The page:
Noel, Missouri 64854
Steam engine shows have a large variety of steam engines,
threshers, old heavy type tractors, saw-mills and many other
ancient antiquated items of historical value, used by the early day
pioneer settlers, in their enterprising pursuit to eke out a living
and to build up our country into a great agricultural nation.
Some shows are very large, having many historical items on
display. Others are quite small, displaying only a few items. Of
all the shows that I have been privileged to attend, the Pioneer
Harvest Fiesta, steam engine show in Fort Scott, Kansas, a medium
sized show is outstanding for displaying a large variety of
interesting and unusual historical items. In addition, a visit to
Old Fort Scott, a national shrine, with its rare and unique
collection of ancient relics, and The National Cemetery, makes
these three attractions most interesting, outstanding and a
gratifying treat that every person should see.
Fort Scott, Kansas, with the Burbon County fair grounds ideally
located at the southwest corner of the city limits, has, and always
will, extend a friendly hand of welcome to all show visitors. It is
blessed with many tourist courts and fine eating places.
The Bourbon County Fair grounds, the home of the Pioneer Harvest
Fiesta, steam engine show, where the ancient meets the present, has
ample parking area immediately adjacent to the show grounds. Only a
few steps to walk. There are dining rooms for old time thresher-men
meals, lunch stands for sandwiches, cotton candy, cones and cold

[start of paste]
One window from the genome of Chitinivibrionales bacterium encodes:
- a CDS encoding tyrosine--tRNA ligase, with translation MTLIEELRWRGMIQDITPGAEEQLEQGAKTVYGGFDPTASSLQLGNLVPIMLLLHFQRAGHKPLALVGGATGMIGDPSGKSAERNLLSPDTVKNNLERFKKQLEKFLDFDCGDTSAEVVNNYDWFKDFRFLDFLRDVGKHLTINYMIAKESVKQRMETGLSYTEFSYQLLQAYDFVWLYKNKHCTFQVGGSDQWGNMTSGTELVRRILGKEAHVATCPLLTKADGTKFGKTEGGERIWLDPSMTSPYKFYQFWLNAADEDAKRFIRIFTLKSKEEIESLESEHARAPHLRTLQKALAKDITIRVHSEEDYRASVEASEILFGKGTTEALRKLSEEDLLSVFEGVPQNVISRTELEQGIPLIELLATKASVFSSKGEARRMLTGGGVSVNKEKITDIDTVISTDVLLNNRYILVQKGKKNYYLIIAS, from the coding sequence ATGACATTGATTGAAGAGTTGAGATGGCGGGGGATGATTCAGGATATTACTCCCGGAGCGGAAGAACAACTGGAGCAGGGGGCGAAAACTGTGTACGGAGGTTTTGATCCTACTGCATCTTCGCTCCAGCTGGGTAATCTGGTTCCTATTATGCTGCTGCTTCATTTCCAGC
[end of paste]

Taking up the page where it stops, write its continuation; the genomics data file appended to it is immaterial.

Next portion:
drinks, and plenty free ice-water on the grounds. Also many places
for picnic lunches.
The board of directors of the Pioneer Harvest Fiesta are very
strict with all engine operators, demanding that they hold the
steam to three-fourths of the allowable pressure, to make theirs a
safe and sane show to attend. Careless and reckless operators are
instantly removed from an engine. Tug-O-War is outlawed. All
engines have been inspected.
The following items were on display, in the 1966 show. 12
original steam engines, 21 original old tractors, 14 threshers, 50
gasoline engines, 4 light plants, one 4 hole shelter, one shredder,
one Papec insilage cutter, one saw-mill, one baker type fan, one
bale-tie making machine, and many other small items. Plenty of
action at all times.
Note- the National Cemetery referred to in the article is one of
the original fourteen national cemeteries established by the United
States in the fall of 1862 and is designated National Cemetery No.
There are now 1700 veterans from all American wars buried in
this cemetery. About twenty of these are graves of Indian Scouts
for the American forces. I had time only to cover a part of the
cemetery and found the following names- Stick-Out-Belly,
Set-Them-Up, Young Chicken and Deep-In-Water. Each of these four
stones carry the abbreviation Ind. Ter. (Indian Territory)
Most of the 1700 Veterans buried in this cemetery are from the
central and eastern states, and it is possible that many of these
are distant relatives of those regular attendants of today’s
The star was so beautiful, large and clear, That all the other
stars of the sky Became a white mist in the atmosphere.
Henry Wadsworth Longfellow